When people from Colorado’s larger front range cities or even its smaller resort communities read or talk about “rural” Colorado, they often imagine our small towns on the brink of extinction as populations age, agricultural and energy economies wither, and young people seek better futures elsewhere.  

As a long-time resident of southern Colorado and as Chancellor of the Colorado Community College System (CCCS), I believe nothing could be further from the truth. Colorado’s rural communities are wonderful places to live, work, play, and build a future, but they can do so only with our continued investment and attention. Across CCCS, we are committed to strengthening our colleges to be effective partners in building sustainable economies while also preserving the rural way of life that is the foundation of Colorado’s western heritage.  

Strengthening the Rural Workforce 

Seven of our 13 colleges serve Colorado’s most rural areas and are often the only education and training providers for hundreds of miles. Our presidents take this responsibility seriously, ensuring programs offer a solid return on investment while meeting regional workforce needs. Schools like Northeastern Junior College (NJC) and Morgan Community College (MCC), for example, are teaching the latest practices in precision agriculture and animal science to help ranches and farms adapt to modern techniques. Colorado Northwestern Community College is ramping up programs that align with emerging industries—like aviation and tourism and recreation— as the number of traditional coal jobs continues to decline.  

Beyond programming, rural colleges offer a wellspring of community resources. Lamar Community College (LCC) launched the area’s first “makerspace” that invites community members to tinker with tools like laser cutters and 3D printers and imagine new and innovative businesses. Several colleges participate in the state’s Colorado Partnership for Education and Rural Revitalization project that is rebuilding dilapidated homes across Southeast Colorado, returning them to the property tax rolls while creating much-needed housing.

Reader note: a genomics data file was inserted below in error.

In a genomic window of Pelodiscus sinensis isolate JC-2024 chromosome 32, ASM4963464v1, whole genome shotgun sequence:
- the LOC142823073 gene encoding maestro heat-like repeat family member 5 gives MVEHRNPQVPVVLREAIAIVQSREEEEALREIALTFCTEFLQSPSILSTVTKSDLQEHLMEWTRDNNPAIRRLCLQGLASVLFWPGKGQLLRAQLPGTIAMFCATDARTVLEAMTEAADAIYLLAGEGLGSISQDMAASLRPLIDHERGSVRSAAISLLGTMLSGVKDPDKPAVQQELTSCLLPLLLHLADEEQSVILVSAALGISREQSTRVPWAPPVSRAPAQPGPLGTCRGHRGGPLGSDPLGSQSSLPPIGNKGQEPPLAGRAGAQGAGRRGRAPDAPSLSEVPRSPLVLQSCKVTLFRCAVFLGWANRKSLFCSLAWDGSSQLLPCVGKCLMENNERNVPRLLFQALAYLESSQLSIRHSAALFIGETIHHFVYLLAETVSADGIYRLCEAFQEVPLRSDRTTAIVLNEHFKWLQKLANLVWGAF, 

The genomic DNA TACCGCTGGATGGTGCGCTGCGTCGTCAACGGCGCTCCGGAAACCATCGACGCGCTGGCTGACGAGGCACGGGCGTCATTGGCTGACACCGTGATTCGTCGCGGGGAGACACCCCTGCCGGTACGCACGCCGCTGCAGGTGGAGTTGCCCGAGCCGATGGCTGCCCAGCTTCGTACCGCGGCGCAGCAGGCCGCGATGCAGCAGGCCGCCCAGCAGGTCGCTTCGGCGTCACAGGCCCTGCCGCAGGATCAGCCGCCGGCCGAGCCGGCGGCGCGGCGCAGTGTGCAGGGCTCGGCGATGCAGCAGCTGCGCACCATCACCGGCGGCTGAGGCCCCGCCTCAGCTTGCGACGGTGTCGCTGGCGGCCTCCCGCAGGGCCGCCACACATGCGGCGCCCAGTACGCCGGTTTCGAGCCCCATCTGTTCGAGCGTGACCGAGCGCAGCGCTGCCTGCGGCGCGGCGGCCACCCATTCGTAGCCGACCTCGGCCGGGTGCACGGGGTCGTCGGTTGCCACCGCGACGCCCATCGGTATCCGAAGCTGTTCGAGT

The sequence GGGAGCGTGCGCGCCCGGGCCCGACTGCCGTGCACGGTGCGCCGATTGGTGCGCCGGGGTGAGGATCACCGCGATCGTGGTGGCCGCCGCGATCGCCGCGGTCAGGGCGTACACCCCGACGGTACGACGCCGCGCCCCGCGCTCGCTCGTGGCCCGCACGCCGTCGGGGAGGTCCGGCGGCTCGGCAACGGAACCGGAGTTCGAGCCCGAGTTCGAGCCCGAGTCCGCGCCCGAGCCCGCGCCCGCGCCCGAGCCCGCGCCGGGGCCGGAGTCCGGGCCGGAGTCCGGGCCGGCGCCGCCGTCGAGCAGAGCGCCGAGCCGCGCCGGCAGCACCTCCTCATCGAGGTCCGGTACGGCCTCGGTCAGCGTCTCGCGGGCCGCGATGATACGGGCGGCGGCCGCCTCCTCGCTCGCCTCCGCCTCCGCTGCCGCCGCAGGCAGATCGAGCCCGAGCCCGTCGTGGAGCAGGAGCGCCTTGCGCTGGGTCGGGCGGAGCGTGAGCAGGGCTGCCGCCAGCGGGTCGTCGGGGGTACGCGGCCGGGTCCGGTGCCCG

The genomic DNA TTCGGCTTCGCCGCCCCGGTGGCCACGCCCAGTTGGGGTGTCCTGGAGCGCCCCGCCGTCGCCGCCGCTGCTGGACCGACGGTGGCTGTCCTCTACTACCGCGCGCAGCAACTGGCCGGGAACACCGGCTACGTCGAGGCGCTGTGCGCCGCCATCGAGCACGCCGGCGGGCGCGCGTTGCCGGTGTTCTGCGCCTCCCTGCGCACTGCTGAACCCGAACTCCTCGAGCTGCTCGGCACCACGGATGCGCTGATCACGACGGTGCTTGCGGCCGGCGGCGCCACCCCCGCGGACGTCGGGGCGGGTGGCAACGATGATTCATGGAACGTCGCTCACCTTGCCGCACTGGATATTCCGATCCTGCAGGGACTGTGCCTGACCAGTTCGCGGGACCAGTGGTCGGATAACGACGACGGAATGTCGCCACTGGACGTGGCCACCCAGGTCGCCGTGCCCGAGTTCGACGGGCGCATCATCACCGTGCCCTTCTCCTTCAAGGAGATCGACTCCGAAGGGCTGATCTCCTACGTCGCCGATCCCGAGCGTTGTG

Transforming Rural Education 

Without rural colleges’ contributions to civic and cultural life and the workforce they train, there is little hope for the futures our rural residents deserve. That’s why we’re taking bold steps to transform rural education and meet the needs of today’s learners. 

One example is the Rural College Consortium (RCC). Thanks to an $8.6 million investment from the Colorado General Assembly, we are virtually connecting courses and student services across seven colleges and 16 campuses. Under the RCC, colleges will share IT systems, processes, and practices to offer collaborative academic and workforce training programs, as well as advising, tutoring, and other student support services.  By sharing instructional resources and student enrollments, we can offer programs that reach students in rural communities so that they have the same access to diverse, high-quality programs that our urban and suburban students take for granted.   

We are also adding bachelor’s degree offerings so students can earn a four-year degree without leaving home. MCC recently won a grant to expand its Registered Nursing to Bachelor of Science of Nursing pathway to its sister colleges on the eastern plains. This “grow your own” approach will make an immediate impact on the state’s nursing shortage that has hit rural towns particularly hard.  

Our colleges are tackling the state’s educator shortage with a similar approach. Working with the University of Colorado Denver (CU Denver), we launched The Partnership for Rural Educator Preparation (T-PREP) that allows students at Trinidad State College (TSC), Otero College, and NJC to transfer credits and earn a bachelor’s degree from CU Denver without leaving their communities. T-PREP has already produced more than a dozen graduates with more than 50 prospective educators in the pipeline today.  

Partnering for the Long Haul 

Be it the Dust Bowl, the 2008 recession, or, most recently, the COVID-19 pandemic, CCCS colleges have helped small towns rise to big challenges. As in decades past, we are reimagining teaching and learning models to better meet the needs of rural communities. While we have always been part of their history, we are essential to their future.  

Joe Garcia of Denver is the chancellor of the Colorado Community College System and a former lieutenant governor of Colorado. He also formerly was president of the Western Interstate Commission for Higher Education, president of Colorado State University-Pueblo and president of Pikes Peak Community College.